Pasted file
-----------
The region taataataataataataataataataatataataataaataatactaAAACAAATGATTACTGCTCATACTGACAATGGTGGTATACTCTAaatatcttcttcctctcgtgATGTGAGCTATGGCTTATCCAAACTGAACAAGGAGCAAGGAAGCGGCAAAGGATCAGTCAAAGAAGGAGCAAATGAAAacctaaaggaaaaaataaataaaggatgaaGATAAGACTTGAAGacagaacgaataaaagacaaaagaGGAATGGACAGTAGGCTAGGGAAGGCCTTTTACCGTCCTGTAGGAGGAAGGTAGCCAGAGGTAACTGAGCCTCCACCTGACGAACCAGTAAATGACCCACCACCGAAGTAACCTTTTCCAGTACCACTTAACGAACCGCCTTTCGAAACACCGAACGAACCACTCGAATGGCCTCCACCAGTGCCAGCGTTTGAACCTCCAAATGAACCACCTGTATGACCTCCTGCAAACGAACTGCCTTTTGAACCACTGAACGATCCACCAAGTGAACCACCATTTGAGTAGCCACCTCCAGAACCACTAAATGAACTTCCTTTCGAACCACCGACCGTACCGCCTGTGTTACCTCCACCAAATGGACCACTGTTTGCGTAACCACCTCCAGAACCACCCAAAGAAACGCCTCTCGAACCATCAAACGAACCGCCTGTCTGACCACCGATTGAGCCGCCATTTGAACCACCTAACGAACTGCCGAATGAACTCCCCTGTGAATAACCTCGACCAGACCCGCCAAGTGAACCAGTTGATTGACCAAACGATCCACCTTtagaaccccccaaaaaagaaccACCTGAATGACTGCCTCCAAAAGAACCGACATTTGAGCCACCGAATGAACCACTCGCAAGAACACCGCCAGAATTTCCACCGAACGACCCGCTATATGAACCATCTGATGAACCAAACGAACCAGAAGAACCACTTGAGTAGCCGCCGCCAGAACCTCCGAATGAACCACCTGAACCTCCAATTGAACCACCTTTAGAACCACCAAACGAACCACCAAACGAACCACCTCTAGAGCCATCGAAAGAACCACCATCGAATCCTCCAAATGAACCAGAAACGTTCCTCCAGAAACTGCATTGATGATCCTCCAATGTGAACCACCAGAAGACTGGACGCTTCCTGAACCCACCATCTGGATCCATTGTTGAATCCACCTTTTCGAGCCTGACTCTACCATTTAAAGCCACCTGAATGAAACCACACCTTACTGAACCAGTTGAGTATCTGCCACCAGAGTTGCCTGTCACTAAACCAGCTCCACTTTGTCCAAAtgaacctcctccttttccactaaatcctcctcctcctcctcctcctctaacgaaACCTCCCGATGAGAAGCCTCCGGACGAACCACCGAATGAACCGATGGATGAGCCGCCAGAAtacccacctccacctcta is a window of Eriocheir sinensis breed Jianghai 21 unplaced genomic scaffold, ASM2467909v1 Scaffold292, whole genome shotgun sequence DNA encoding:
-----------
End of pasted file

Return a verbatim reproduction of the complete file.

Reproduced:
The region taataataataataataataataataatataataataaataatactaAAACAAATGATTACTGCTCATACTGACAATGGTGGTATACTCTAaatatcttcttcctctcgtgATGTGAGCTATGGCTTATCCAAACTGAACAAGGAGCAAGGAAGCGGCAAAGGATCAGTCAAAGAAGGAGCAAATGAAAacctaaaggaaaaaataaataaaggatgaaGATAAGACTTGAAGacagaacgaataaaagacaaaagaGGAATGGACAGTAGGCTAGGGAAGGCCTTTTACCGTCCTGTAGGAGGAAGGTAGCCAGAGGTAACTGAGCCTCCACCTGACGAACCAGTAAATGACCCACCACCGAAGTAACCTTTTCCAGTACCACTTAACGAACCGCCTTTCGAAACACCGAACGAACCACTCGAATGGCCTCCACCAGTGCCAGCGTTTGAACCTCCAAATGAACCACCTGTATGACCTCCTGCAAACGAACTGCCTTTTGAACCACTGAACGATCCACCAAGTGAACCACCATTTGAGTAGCCACCTCCAGAACCACTAAATGAACTTCCTTTCGAACCACCGACCGTACCGCCTGTGTTACCTCCACCAAATGGACCACTGTTTGCGTAACCACCTCCAGAACCACCCAAAGAAACGCCTCTCGAACCATCAAACGAACCGCCTGTCTGACCACCGATTGAGCCGCCATTTGAACCACCTAACGAACTGCCGAATGAACTCCCCTGTGAATAACCTCGACCAGACCCGCCAAGTGAACCAGTTGATTGACCAAACGATCCACCTTtagaaccccccaaaaaagaaccACCTGAATGACTGCCTCCAAAAGAACCGACATTTGAGCCACCGAATGAACCACTCGCAAGAACACCGCCAGAATTTCCACCGAACGACCCGCTATATGAACCATCTGATGAACCAAACGAACCAGAAGAACCACTTGAGTAGCCGCCGCCAGAACCTCCGAATGAACCACCTGAACCTCCAATTGAACCACCTTTAGAACCACCAAACGAACCACCAAACGAACCACCTCTAGAGCCATCGAAAGAACCACCATCGAATCCTCCAAATGAACCAGAAACGTTCCTCCAGAAACTGCATTGATGATCCTCCAATGTGAACCACCAGAAGACTGGACGCTTCCTGAACCCACCATCTGGATCCATTGTTGAATCCACCTTTTCGAGCCTGACTCTACCATTTAAAGCCACCTGAATGAAACCACACCTTACTGAACCAGTTGAGTATCTGCCACCAGAGTTGCCTGTCACTAAACCAGCTCCACTTTGTCCAAAtgaacctcctccttttccactaaatcctcctcctcctcctcctcctctaacgaaACCTCCCGATGAGAAGCCTCCGGACGAACCACCGAATGAACCGATGGATGAGCCGCCAGAAtacccacctccacctcta is a window of Eriocheir sinensis breed Jianghai 21 unplaced genomic scaffold, ASM2467909v1 Scaffold292, whole genome shotgun sequence DNA encoding: